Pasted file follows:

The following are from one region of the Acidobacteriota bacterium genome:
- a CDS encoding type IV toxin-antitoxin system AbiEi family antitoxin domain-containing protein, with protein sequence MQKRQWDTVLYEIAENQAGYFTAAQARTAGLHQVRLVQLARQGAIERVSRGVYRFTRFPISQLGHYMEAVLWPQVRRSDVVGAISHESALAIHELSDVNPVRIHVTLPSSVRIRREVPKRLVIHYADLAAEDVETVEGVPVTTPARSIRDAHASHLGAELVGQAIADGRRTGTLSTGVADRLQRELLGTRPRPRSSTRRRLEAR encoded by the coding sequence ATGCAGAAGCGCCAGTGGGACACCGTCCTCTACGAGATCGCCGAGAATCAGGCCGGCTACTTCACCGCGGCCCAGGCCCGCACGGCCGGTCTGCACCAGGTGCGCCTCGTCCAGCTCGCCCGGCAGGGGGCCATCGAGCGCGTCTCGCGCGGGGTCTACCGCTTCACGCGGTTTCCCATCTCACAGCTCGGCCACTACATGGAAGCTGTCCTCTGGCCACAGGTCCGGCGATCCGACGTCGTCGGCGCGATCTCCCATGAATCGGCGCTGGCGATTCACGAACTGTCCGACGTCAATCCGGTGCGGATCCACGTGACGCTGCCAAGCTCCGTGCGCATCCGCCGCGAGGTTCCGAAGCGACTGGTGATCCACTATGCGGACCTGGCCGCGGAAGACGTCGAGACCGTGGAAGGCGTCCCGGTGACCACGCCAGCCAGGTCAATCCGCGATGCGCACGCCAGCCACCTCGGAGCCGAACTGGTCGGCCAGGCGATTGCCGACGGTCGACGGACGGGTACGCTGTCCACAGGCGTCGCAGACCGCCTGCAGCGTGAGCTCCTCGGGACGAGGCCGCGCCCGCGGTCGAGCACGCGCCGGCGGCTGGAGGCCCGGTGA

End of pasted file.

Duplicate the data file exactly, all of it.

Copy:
The following are from one region of the Acidobacteriota bacterium genome:
- a CDS encoding type IV toxin-antitoxin system AbiEi family antitoxin domain-containing protein, with protein sequence MQKRQWDTVLYEIAENQAGYFTAAQARTAGLHQVRLVQLARQGAIERVSRGVYRFTRFPISQLGHYMEAVLWPQVRRSDVVGAISHESALAIHELSDVNPVRIHVTLPSSVRIRREVPKRLVIHYADLAAEDVETVEGVPVTTPARSIRDAHASHLGAELVGQAIADGRRTGTLSTGVADRLQRELLGTRPRPRSSTRRRLEAR encoded by the coding sequence ATGCAGAAGCGCCAGTGGGACACCGTCCTCTACGAGATCGCCGAGAATCAGGCCGGCTACTTCACCGCGGCCCAGGCCCGCACGGCCGGTCTGCACCAGGTGCGCCTCGTCCAGCTCGCCCGGCAGGGGGCCATCGAGCGCGTCTCGCGCGGGGTCTACCGCTTCACGCGGTTTCCCATCTCACAGCTCGGCCACTACATGGAAGCTGTCCTCTGGCCACAGGTCCGGCGATCCGACGTCGTCGGCGCGATCTCCCATGAATCGGCGCTGGCGATTCACGAACTGTCCGACGTCAATCCGGTGCGGATCCACGTGACGCTGCCAAGCTCCGTGCGCATCCGCCGCGAGGTTCCGAAGCGACTGGTGATCCACTATGCGGACCTGGCCGCGGAAGACGTCGAGACCGTGGAAGGCGTCCCGGTGACCACGCCAGCCAGGTCAATCCGCGATGCGCACGCCAGCCACCTCGGAGCCGAACTGGTCGGCCAGGCGATTGCCGACGGTCGACGGACGGGTACGCTGTCCACAGGCGTCGCAGACCGCCTGCAGCGTGAGCTCCTCGGGACGAGGCCGCGCCCGCGGTCGAGCACGCGCCGGCGGCTGGAGGCCCGGTGA